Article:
The Yawhg
Gameplay 7
Graphics 7
Sound 7

We were surprised at how short a single playthrough of The Yawgh is, but with more than 50 endings, you’ll definitely want to complete it more than once. The randomly generated story has a surprising amount of depth, and the gorgeous artwork by Emily Carol is a definite plus. The Yawgh is best enjoyed with a group of other players, so if you are a solo player, the experience is just not the same.

Gameplay: While the game is short and simple, it does have tons of replay value.

Graphics: The visuals are great, and Emily Carrol provides her signature artwork for the game.

Sound: The game features a moody soundtrack that adds to the ominous vibe

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The Yawhg

Developer: Damian Sommer, Emily Carroll | Publisher: Damian Sommer | Release Date: 2013 | Genre: Indie / RPG | Website: N/A | Format: Digital Download

We are not quite sure what a “Yawhg” is, but according to the indie title by Damian Sommer and Emily Carrol, it is something terrifying. The game throws you into a situation where the arrival of The Yawhg is imminent, but your characters are blissfully unaware of the impending doom.

It all boils down to a type of choose-your-own-adventure game that lasts only six turns. Each turn is a week in-game time, and you can choose which of the eight locations you want to visit. Each location only offers a choice between two activities, but the outcomes depend on your stats. As the characters have no idea what will transpire, all their options consist of everyday activities such as hunting, chopping wood, landscaping, or boozing it up in the tavern. Depending on what transpires, your character may gain or lose points in stats such as physique, charm, and wealth. The stat points also influence the outcome of certain choices, so a character with high magic might be able to zap a ghost out of existence while everyone else will have to put up with it.

The game consists of only six turns, so it can basically be completed in less time than it takes to read this review. Usually, short games raise questions about value for money, but The Yawhg does have randomization in its favor. Because the game is so short, it is perfect for playing with a group of friends who might otherwise have no interest in gaming.

The charming artwork by Emily Carroll will help draw players into the fantasy world of The Yawhg, and the whole experience will be over before anyone has a chance to become bored. As there are more than 50 unique endings, the replay value is also relatively high, although we did encounter a lot of repeats during our time with the game.

The Yawhg has quite an ominous vibe, but there is also a surprising amount of humor. Most of the outcomes of your choices are pretty funny, which makes playing in a group so much fun. It’s hard not to laugh as your character gets a ton of stat points for doing something, while your friend might end up with a character afflicted with all kinds of misery. While technically you can “win” or “lose” the game, the focus is more on all the randomized events and how the outcomes affect the game world.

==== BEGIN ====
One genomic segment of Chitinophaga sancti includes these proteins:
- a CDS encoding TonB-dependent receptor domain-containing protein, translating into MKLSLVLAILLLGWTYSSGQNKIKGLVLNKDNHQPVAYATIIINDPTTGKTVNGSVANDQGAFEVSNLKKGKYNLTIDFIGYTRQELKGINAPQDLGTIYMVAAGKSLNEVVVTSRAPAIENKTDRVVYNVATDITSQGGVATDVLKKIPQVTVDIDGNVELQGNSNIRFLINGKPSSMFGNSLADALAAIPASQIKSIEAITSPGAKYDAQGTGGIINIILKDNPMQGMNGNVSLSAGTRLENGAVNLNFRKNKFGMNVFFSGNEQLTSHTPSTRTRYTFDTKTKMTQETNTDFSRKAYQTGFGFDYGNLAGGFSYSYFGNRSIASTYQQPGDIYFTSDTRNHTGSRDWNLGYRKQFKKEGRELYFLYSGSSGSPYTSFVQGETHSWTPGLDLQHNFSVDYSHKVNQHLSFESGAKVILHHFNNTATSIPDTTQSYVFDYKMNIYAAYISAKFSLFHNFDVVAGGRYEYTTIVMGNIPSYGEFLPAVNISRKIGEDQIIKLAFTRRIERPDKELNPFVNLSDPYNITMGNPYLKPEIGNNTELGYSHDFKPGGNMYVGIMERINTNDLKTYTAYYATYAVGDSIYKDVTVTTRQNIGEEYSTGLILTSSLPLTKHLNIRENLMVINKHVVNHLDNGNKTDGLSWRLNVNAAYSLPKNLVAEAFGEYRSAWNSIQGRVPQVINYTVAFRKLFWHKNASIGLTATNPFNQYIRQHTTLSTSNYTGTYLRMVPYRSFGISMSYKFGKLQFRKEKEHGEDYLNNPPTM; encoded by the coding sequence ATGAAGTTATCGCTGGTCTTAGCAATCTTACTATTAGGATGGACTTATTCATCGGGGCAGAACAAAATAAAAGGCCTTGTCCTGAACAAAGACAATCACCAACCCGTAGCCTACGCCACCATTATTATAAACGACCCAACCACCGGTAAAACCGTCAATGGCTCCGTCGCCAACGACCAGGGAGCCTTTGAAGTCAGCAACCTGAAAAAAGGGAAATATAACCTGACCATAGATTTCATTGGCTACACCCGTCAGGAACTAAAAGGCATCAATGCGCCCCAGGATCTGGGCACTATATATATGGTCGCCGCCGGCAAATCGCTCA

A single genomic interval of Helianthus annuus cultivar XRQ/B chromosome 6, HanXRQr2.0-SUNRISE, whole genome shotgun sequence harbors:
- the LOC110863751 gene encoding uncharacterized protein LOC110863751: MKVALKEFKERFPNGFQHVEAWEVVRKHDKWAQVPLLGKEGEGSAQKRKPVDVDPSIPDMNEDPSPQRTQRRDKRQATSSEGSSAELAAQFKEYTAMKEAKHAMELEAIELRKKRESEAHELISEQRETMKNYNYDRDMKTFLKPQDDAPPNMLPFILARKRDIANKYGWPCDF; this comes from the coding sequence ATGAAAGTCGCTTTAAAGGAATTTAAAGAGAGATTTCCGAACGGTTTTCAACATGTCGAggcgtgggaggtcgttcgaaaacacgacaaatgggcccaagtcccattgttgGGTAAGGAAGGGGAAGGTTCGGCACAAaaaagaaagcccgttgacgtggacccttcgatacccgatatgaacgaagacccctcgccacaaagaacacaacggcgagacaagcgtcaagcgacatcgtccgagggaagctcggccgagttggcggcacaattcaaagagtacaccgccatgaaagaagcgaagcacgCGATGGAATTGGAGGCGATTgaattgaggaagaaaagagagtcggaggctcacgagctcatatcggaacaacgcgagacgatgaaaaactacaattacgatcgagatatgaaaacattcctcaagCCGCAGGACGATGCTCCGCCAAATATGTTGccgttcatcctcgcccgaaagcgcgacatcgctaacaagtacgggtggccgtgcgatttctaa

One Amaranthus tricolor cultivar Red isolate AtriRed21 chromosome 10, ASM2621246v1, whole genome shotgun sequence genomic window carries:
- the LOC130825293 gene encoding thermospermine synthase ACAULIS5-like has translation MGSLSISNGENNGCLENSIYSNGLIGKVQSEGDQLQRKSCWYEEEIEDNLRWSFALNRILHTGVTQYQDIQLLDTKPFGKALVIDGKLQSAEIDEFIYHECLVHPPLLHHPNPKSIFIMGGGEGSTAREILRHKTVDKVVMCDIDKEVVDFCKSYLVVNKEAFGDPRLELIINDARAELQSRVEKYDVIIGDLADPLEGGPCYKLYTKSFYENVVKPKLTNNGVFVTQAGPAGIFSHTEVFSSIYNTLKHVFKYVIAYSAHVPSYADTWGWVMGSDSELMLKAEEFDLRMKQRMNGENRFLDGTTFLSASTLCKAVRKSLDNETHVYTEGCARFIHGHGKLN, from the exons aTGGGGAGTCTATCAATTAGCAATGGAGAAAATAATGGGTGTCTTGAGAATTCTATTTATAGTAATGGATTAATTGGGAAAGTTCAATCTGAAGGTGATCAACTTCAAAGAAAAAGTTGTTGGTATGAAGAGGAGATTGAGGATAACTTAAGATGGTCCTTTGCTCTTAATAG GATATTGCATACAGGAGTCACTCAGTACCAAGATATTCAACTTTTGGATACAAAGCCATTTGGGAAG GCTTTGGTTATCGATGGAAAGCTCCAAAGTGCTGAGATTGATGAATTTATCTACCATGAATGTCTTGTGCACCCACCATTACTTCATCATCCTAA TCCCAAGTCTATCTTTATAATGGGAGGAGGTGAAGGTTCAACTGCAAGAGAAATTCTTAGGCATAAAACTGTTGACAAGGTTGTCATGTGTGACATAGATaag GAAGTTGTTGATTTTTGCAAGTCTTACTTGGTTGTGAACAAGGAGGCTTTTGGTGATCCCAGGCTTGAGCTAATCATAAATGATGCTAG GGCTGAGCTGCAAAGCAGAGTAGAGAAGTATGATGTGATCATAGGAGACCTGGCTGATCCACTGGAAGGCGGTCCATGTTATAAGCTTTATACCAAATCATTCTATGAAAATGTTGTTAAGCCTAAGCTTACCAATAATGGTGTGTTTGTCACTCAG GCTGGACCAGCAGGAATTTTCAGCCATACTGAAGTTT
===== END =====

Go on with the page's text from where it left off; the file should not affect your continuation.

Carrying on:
You can play the game alone, provided you take charge of two characters, but as we’ve mentioned, it improves immeasurably when enjoyed with a group. There are four different characters to choose from, and although there are no animations, the artwork is very good. If you are not familiar with the illustrations and comics by Emily Carrol, we strongly suggest you check out her website, with “His Face All Red “being our favorite. The game doesn’t discriminate, so the burly, bearded character is just as welcome to attend a ball at the palace as anyone else and has a nice picture to depict this act. The soundtrack is also very good, but you must read all the text yourself as there is no speech.

Despite how short the game is, we had a lot of fun with The Yawhg and can definitely recommend it if you regularly have friends over. Everyone can jump in and have fun because there is no need to explain what stuff like mana and hit points are. If you play on your own, there is still fun to be had, but it is not quite the same. It will take a while to discover all the endings, and despite some repetition, we did discover something new during every playthrough.

If you can appreciate a game that dares to be different and don’t have a problem spending most of your playtime reading, you should try The Yawhg. If you measure the value of a game based on its length instead of how entertaining it actually is, you might as well watch a YouTube video instead. The Yawhg is not the type of game that you play through once and then never again. Instead, return to it now and then to see what other mysteries it has to uncover.

System Requirements

  • OS: Windows XP
  • Memory: 2 GB RAM
  • DirectX: Version 9.0
  • Hard Drive: 100 MB available space
  • Additional Notes: A resolution of at least 1280 x 720.
  • OS: Windows XP
  • Memory: 2 GB RAM
  • DirectX: Version 9.0
  • Hard Drive: 100 MB available space
  • Additional Notes: A resolution of at least 1280 x 720.

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